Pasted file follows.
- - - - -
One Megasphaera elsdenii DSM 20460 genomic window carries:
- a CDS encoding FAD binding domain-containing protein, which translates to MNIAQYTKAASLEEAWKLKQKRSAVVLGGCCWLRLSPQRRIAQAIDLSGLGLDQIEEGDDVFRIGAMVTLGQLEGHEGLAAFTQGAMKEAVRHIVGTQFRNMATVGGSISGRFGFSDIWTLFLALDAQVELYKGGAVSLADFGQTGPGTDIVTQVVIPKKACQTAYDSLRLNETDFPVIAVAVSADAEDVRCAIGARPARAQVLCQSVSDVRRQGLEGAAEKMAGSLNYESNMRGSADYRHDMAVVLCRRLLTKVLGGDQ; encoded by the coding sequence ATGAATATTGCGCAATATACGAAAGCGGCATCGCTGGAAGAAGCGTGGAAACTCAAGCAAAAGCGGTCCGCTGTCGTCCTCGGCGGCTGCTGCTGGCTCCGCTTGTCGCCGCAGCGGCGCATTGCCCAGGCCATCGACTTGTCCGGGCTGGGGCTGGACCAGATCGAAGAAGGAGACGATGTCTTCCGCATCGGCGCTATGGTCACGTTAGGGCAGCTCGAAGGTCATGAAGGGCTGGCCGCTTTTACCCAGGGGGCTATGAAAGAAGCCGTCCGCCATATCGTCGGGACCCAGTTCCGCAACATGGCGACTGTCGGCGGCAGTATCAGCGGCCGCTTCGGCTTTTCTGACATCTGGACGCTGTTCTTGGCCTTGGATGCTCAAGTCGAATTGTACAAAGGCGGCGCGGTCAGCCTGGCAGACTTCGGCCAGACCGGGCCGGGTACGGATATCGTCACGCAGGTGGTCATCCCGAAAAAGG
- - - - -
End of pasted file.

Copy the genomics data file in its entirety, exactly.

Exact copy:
One Megasphaera elsdenii DSM 20460 genomic window carries:
- a CDS encoding FAD binding domain-containing protein, which translates to MNIAQYTKAASLEEAWKLKQKRSAVVLGGCCWLRLSPQRRIAQAIDLSGLGLDQIEEGDDVFRIGAMVTLGQLEGHEGLAAFTQGAMKEAVRHIVGTQFRNMATVGGSISGRFGFSDIWTLFLALDAQVELYKGGAVSLADFGQTGPGTDIVTQVVIPKKACQTAYDSLRLNETDFPVIAVAVSADAEDVRCAIGARPARAQVLCQSVSDVRRQGLEGAAEKMAGSLNYESNMRGSADYRHDMAVVLCRRLLTKVLGGDQ; encoded by the coding sequence ATGAATATTGCGCAATATACGAAAGCGGCATCGCTGGAAGAAGCGTGGAAACTCAAGCAAAAGCGGTCCGCTGTCGTCCTCGGCGGCTGCTGCTGGCTCCGCTTGTCGCCGCAGCGGCGCATTGCCCAGGCCATCGACTTGTCCGGGCTGGGGCTGGACCAGATCGAAGAAGGAGACGATGTCTTCCGCATCGGCGCTATGGTCACGTTAGGGCAGCTCGAAGGTCATGAAGGGCTGGCCGCTTTTACCCAGGGGGCTATGAAAGAAGCCGTCCGCCATATCGTCGGGACCCAGTTCCGCAACATGGCGACTGTCGGCGGCAGTATCAGCGGCCGCTTCGGCTTTTCTGACATCTGGACGCTGTTCTTGGCCTTGGATGCTCAAGTCGAATTGTACAAAGGCGGCGCGGTCAGCCTGGCAGACTTCGGCCAGACCGGGCCGGGTACGGATATCGTCACGCAGGTGGTCATCCCGAAAAAGG